down on the quay where you can buy postcards, token gifts, delicious ice creams and colourful beach toys for building a sandcastle or a rock pooling expedition. It also doubles as a post office. There is a yacht and dinghy chandlery where you can buy all your waterproof apparel if you are thinking of taking to the waves. Even better, the village has a smattering of cool eateries and fine pubs to hide out in at the end of a long day of touring (read on for details).
As Polruan is up on a promontory it doesn’t have any of its own beaches; having said that, you don’t have to go far to find what you’re looking for, with a fine choice of a ferry and a walk away, or a short drive up the coast. Polruan has several beaches close by, either on the Polperro Heritage Coast or on the Fowey side of the river mouth.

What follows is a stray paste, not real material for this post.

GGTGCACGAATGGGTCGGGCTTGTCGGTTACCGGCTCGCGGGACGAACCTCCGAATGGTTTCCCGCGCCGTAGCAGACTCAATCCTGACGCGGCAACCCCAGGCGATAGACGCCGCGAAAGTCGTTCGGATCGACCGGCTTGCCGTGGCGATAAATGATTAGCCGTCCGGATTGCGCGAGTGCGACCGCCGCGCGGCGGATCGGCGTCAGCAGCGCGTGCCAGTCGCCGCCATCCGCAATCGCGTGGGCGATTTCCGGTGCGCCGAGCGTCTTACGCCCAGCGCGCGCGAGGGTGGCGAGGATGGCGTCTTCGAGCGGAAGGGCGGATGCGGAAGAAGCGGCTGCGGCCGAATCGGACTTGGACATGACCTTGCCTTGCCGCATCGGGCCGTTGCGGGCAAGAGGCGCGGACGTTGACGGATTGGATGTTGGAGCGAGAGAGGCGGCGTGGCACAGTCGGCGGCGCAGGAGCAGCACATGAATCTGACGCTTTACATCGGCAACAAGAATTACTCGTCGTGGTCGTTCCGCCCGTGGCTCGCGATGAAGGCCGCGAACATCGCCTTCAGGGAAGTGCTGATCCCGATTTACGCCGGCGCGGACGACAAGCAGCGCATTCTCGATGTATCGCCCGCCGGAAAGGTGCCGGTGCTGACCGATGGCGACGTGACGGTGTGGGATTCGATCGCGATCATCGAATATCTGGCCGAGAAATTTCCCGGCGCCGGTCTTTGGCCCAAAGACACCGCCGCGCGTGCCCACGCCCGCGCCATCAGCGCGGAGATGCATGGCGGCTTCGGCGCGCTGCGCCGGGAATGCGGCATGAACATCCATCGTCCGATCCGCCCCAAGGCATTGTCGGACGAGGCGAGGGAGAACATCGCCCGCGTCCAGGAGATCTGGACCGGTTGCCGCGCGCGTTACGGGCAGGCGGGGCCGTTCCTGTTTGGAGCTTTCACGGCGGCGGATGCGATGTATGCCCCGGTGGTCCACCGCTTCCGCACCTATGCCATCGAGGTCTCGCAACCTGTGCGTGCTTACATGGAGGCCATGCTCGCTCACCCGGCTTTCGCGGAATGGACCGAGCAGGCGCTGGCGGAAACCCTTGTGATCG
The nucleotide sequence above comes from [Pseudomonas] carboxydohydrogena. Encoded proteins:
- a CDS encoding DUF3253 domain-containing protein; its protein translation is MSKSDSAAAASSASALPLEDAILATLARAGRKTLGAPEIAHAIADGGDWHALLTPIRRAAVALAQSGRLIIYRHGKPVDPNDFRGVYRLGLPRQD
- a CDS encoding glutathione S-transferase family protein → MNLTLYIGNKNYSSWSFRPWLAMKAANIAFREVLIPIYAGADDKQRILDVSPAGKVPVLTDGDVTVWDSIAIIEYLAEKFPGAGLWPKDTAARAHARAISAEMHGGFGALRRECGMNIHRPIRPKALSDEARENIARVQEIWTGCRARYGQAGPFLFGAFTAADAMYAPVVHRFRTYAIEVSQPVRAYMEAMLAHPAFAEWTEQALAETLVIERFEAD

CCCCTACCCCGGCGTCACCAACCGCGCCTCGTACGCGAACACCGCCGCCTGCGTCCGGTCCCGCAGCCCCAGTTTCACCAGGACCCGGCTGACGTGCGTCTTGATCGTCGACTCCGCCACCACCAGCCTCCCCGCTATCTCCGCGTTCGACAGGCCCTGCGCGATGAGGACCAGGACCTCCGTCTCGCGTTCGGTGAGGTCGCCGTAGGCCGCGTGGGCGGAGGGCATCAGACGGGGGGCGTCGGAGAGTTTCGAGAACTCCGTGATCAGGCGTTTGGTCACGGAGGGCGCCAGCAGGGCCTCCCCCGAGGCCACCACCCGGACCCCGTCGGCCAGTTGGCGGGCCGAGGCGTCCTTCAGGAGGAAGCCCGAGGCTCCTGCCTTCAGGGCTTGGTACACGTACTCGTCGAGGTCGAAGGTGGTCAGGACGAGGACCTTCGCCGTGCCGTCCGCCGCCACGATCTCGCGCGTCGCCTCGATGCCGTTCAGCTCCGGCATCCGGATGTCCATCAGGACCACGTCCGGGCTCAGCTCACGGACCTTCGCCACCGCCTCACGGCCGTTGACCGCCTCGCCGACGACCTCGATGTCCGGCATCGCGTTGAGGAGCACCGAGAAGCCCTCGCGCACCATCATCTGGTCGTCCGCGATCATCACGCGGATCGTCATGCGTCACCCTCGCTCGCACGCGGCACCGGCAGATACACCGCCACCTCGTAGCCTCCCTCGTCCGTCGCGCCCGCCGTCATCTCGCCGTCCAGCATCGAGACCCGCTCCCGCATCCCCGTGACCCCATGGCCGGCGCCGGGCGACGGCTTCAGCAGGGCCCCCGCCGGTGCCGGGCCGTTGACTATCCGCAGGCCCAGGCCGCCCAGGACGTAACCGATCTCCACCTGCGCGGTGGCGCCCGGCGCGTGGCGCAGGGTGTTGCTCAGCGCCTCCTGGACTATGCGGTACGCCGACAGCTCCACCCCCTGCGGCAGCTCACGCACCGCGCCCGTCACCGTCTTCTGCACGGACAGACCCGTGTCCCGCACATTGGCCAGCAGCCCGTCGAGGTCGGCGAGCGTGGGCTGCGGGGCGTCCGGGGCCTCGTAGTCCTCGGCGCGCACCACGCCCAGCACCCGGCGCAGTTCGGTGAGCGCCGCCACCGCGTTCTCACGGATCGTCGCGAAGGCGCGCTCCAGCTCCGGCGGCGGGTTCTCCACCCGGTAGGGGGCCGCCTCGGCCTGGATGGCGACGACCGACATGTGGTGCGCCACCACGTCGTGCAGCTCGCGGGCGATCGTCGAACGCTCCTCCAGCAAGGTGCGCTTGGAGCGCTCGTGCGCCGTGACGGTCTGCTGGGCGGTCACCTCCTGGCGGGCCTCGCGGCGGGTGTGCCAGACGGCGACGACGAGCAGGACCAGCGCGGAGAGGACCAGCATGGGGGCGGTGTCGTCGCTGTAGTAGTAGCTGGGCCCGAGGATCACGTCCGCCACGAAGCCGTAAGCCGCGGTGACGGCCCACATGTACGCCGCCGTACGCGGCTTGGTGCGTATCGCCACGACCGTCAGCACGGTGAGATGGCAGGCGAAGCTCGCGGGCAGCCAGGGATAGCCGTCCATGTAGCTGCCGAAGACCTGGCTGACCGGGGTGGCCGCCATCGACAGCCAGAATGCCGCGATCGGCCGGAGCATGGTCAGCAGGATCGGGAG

On the Fowey side is Readymoney Cove, a sheltered spot just around the head from the centre of Fowey, tucked into the wooded hillside below St Catherine’s Castle. There are some basic facilities there like a kiosk and WCs. As it is a river beach it benefits from the boat wakes, as well as gentle waves. Around the bay is the rocky cove at Lansallos, which is managed by the National Trust, and also has good facilities. It’s about 0.5 miles from the car park but is a lovely small beach that doesn’t get overcrowded. Other beaches worth getting into your car for are Par Sands, Polkerris, Polridmouth Cove, Whitehouse, Polruan Quay, and Lantic Bay.